Reflections on the localisation agenda
This article was first published in April 2020 as Fiji closed its borders in response to the pandemic and uncertainty inspired reflection. Staff from many international development programmes left Fiji. Many returned later in 2020, only to depart again in May 2021 as it became clear that we could no longer contain COVID at the border. In the context of the Australia Pacific Climate Alumni Network’s current localisation webinar series, Niki’s reflections feel particularly relevant.
Growing up in Fiji, I was exposed to the development world from a young age through my Mum’s work and I often heard the term expatriate. For some time I automatically associated it with the term expert. It didn’t take too long into my first job in development to realise, with much frustration, that my initial perceptions were not entirely accurate.
As a local, working in the development and humanitarian space has often left me and many of my fellow national staff and Pacific island colleagues with the feeling of being considered second rate in terms of expertise to external consultants, interns or fellow staff members in the same field. Yet we are often asked to support and advise such ‘experts’ on how things work in our context. Is a deep understanding of the culture and the context and the way that affects the approaches that should be used not ‘expertise’?
Now, as a consultant bidding for contracts, I often see the criteria of experience in the Pacific region or a specified country being included in the selection criteria as ‘desirable’. This is yet another indication that though the phrase ”context specific” is often thrown around in many development workshops or conferences, knowledge of context is still not recognised as valuable and a prerequisite for doing a good job.
The current model of development in the region is one that still remains heavily reliant on expatriates and external consultants being contracted to carry out the work. I also recognise the irony that I have carried out and am continuing to work in other Pacific island countries that are not my home and recognise that even though I am from the region I am not an expert in their context.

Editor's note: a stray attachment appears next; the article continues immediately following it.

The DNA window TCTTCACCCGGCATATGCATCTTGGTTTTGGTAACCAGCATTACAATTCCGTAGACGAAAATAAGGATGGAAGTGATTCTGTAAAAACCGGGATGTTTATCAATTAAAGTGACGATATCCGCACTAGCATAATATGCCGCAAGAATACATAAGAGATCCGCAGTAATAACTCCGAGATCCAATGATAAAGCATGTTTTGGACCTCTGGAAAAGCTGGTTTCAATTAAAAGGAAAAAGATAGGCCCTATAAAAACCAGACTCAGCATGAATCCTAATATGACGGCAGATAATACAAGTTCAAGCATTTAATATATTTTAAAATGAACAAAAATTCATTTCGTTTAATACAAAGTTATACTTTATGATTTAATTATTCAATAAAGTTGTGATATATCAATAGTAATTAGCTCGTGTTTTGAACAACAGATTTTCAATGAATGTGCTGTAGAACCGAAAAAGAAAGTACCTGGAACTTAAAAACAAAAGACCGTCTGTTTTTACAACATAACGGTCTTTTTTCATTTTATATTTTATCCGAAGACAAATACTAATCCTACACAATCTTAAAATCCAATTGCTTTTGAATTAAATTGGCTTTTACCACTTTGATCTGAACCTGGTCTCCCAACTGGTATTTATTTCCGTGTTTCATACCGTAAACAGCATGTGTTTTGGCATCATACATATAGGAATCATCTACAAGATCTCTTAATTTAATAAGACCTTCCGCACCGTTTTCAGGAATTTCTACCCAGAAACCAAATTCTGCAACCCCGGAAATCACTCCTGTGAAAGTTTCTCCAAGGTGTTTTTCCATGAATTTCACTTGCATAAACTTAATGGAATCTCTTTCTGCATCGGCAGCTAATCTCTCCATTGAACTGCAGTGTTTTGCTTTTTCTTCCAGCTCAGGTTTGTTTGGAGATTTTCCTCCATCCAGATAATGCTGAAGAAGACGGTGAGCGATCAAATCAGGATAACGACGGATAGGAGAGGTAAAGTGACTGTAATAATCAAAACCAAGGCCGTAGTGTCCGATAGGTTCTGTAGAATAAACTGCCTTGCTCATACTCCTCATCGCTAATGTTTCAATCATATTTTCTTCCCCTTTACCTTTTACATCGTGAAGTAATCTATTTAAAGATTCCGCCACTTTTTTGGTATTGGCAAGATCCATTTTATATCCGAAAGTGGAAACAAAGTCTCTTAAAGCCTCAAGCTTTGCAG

I recognise that I am privileged to have been provided the support to make the switch to the more flexible life of being a consultant, a leap of faith that not many are able to make as easily. Part of this process is knowing how much your expertise is worth. Having managed consultants before, I have been exposed to the rates of external and national consultants, the former in most cases earning double or triple that of national consultants who I felt significantly undervalued their own expertise. If left to my own devices I probably would have followed suit. Thankfully I had support and encouragement that I should recognise the value of my own ‘local’ expertise (a mentality that is still difficult to shake).
Over the last few weeks, as long-term contractors left, going back to the safety of their own home countries, despite the challenges of the current situation, discussions with colleagues and friends are hopeful. That local expertise will be recognised and appreciated in the same way as external expertise. Hopeful, that positions that may not be filled by external experts aren’t downgraded to accommodate locals (having the same expectations for significantly less), that more local consultants will be contracted and those who have been waiting to make the leap to consultancy are better supported to do so and that perhaps finally (given the significant drop in travel) more organisations will invest in developing and mentoring other Pacific Islanders to fill in the gaps that are now vacant.